Hilarious, incredibly well-written story; brain-bending puzzles; excellent co-op.
Middle section drags a bit; some not-so-memorable jokes.
Let’s get one thing straight right away: Portal 2 is not Portal 1. Don’t get us wrong: Portal 2 is still completely brilliant—just in entirely different ways. If Portal 1 was an incredibly witty one-liner, then Portal 2 is a whole night of stand-up. That is to say, it’s still smart, subversive, and riotously funny, but it does manage to drag in a couple areas—if only briefly.
Portal 2 sees previous heroine Chell awaken many, many years after her fateful game of “Ha ha, got your brain” with hilariously nefarious AI GLaDOS. The first character you encounter this time around, however, is a far friendlier face (or fast-chattering robo-eye, as it were). His name’s Wheatley, and he’s equal parts cowardly, incompetent, and voiced by Stephen Merchant. Primarily for that last reason, you will instantly fall in love with him. He’s an amazing counter to GLaDOS’s morose musings and exemplifies Portal 2’s more expansive tone and breadth of material.
We’re calling it now: best new videogame character of the year.
The other new character—who we’re not going to mention by name for fear of spoilers—doesn’t fare quite so well. Put simply, his run-of-the-mill jokes and personality don’t quite reach the sterling standard set by GLaDOS and Wheatley—an issue not helped by the fact that his levels are a bit too expansive for their own good, which causes Portal 2’s pacing to take a disappointing dip during its middle chapters. Fortunately, things pick up again before too terribly long, and the resulting wave of momentum crashes into an absolutely fantastic ending.
The real stars of the show, however, are the puzzles. Once again, Valve’s masterful ability to reprogram your brain with all manner of subtly game-changing objects and techniques is on full display. With the game’s substantial increase in length and drip-feed of tools like Aerial Faith Plates, Hard Light Bridges, and redirectable lasers, puzzles are certainly more complicated this time around. Even so, you probably won’t notice, as Valve’s brilliant design could convince even the world’s worst puzzle-solver that he/she is a complete genius.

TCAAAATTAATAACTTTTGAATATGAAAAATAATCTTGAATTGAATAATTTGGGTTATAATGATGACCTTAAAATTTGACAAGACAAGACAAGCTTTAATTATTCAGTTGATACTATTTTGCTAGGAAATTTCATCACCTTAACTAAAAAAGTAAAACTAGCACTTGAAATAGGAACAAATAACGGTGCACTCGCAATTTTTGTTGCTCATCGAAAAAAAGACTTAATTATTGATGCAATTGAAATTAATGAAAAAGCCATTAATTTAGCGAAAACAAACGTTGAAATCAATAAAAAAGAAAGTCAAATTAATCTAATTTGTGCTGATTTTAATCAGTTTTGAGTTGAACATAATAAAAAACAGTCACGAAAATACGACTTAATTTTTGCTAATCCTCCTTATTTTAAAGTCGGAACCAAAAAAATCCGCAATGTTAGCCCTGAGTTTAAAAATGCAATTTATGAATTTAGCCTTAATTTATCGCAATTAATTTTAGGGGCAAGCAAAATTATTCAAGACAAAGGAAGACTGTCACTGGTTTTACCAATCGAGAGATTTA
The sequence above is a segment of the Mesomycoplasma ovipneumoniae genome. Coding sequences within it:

A bridge—or, as someone with a portal gun would call it, “peasant travel.”
Co-op, meanwhile, adds yet another layer of complexity (two portal guns!) and manages to be ridiculously satisfying as a result. There are some real head-scratchers in the mix, but having two heads to scratch instead of one speeds up the process more than enough to make up for it. The end result? Brain-twisting bliss. There’s really nothing quite like hitting a wall, thinking out loud for 10 minutes, and then—just when all hope seems lost—having simultaneous “eureka” moments. It’s cooperative in the truest sense, and you may very well come away feeling closer to another human being as a result.
Consequently, Portal 2 is far more than “Portal, but longer.” Its newfound scale affords it greater variety in locales, puzzles, and characters, leading to an entirely new tone and feel. By and large, Portal 2’s hugely successful in making the jump up to the big leagues, but inevitably, a few jokes are duds and a few crummy puzzles made the cut. But hey, no comedian ever has a perfect night. The best ones just give you so many highs that you forget the lows even happened.
$45, www.thinkwithportals.com , ESRB: E10+